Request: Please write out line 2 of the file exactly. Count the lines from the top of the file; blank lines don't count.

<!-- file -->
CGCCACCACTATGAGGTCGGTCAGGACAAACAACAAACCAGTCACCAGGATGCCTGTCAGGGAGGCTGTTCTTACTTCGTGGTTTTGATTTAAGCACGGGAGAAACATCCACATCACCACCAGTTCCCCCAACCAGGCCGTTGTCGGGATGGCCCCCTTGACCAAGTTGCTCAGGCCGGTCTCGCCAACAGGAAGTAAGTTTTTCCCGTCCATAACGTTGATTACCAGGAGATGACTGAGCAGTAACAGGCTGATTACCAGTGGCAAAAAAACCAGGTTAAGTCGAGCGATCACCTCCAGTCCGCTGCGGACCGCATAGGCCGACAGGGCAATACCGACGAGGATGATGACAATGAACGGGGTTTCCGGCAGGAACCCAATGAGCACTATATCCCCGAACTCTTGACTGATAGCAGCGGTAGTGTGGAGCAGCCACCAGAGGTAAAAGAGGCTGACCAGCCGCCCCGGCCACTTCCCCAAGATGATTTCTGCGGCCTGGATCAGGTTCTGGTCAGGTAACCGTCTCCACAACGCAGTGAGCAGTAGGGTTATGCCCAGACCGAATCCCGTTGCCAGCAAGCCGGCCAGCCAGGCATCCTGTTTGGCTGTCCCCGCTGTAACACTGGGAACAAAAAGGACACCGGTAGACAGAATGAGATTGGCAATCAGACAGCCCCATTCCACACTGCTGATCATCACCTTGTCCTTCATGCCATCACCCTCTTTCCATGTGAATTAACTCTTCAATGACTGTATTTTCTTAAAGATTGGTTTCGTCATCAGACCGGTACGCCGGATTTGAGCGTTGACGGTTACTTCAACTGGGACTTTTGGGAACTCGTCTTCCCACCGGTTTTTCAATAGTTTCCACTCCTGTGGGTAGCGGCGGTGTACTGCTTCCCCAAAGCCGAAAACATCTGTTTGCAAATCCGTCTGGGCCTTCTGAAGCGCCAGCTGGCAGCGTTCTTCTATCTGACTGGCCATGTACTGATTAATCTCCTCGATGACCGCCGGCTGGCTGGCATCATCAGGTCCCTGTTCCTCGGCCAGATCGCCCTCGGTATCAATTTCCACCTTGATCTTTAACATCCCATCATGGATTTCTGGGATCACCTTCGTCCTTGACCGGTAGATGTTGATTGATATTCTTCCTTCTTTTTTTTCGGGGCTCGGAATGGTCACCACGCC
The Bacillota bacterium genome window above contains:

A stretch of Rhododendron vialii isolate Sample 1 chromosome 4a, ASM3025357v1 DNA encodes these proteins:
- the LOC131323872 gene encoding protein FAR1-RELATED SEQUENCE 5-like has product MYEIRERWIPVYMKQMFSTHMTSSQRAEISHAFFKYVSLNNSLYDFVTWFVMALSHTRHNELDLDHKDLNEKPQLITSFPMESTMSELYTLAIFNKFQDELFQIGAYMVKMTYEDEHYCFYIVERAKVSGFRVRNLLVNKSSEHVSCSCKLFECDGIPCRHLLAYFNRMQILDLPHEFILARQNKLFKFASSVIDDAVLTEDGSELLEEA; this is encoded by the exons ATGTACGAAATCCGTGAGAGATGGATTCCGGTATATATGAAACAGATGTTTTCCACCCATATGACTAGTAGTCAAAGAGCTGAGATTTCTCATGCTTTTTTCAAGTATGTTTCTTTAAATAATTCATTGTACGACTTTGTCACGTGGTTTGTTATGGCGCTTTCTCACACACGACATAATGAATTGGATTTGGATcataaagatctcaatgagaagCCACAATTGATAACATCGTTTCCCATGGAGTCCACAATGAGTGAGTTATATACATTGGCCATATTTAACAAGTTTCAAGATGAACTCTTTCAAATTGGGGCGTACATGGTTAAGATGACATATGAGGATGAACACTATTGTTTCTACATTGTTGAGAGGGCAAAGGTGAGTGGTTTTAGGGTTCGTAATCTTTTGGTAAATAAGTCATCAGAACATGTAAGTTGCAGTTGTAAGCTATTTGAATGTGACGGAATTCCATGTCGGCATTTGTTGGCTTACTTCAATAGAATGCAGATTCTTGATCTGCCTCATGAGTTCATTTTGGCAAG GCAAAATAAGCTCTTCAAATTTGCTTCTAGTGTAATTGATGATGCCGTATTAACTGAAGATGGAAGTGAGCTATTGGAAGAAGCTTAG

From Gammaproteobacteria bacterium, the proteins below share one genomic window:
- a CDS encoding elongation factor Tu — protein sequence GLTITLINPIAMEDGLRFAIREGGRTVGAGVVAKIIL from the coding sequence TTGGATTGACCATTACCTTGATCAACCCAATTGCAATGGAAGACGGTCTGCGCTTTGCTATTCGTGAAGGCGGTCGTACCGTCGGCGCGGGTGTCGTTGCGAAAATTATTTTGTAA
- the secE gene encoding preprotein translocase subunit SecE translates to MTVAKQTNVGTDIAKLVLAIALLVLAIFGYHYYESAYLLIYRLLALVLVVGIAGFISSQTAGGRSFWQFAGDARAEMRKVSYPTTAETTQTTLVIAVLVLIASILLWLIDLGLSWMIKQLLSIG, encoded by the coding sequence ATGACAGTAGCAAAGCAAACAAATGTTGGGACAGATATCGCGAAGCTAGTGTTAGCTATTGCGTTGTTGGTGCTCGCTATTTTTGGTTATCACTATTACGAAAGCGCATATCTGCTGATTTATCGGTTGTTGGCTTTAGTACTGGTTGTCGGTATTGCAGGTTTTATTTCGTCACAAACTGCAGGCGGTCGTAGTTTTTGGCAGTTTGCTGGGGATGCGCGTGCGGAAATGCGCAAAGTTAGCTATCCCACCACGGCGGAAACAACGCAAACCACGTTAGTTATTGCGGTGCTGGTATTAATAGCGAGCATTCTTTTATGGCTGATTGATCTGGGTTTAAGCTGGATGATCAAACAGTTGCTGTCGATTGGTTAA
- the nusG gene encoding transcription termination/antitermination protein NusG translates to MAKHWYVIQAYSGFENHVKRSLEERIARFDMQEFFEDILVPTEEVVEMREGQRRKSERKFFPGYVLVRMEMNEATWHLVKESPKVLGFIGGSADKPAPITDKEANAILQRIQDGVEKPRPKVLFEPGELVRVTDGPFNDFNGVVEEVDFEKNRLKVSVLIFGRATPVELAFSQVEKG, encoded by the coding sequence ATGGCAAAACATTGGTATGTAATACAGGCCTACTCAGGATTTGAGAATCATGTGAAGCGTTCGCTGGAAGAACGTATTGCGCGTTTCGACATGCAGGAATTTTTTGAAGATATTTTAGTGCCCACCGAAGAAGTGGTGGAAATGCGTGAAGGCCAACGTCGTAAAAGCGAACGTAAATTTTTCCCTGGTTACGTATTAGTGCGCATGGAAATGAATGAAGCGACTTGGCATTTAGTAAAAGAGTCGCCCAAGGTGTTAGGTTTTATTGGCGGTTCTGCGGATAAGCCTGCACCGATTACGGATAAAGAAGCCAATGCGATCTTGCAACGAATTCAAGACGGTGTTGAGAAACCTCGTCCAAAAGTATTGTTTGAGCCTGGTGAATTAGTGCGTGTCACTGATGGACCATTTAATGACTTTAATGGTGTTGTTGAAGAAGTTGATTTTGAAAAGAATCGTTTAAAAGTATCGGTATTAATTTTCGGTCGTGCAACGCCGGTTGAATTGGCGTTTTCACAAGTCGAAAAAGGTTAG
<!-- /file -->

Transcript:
The Bacillota bacterium genome window above contains: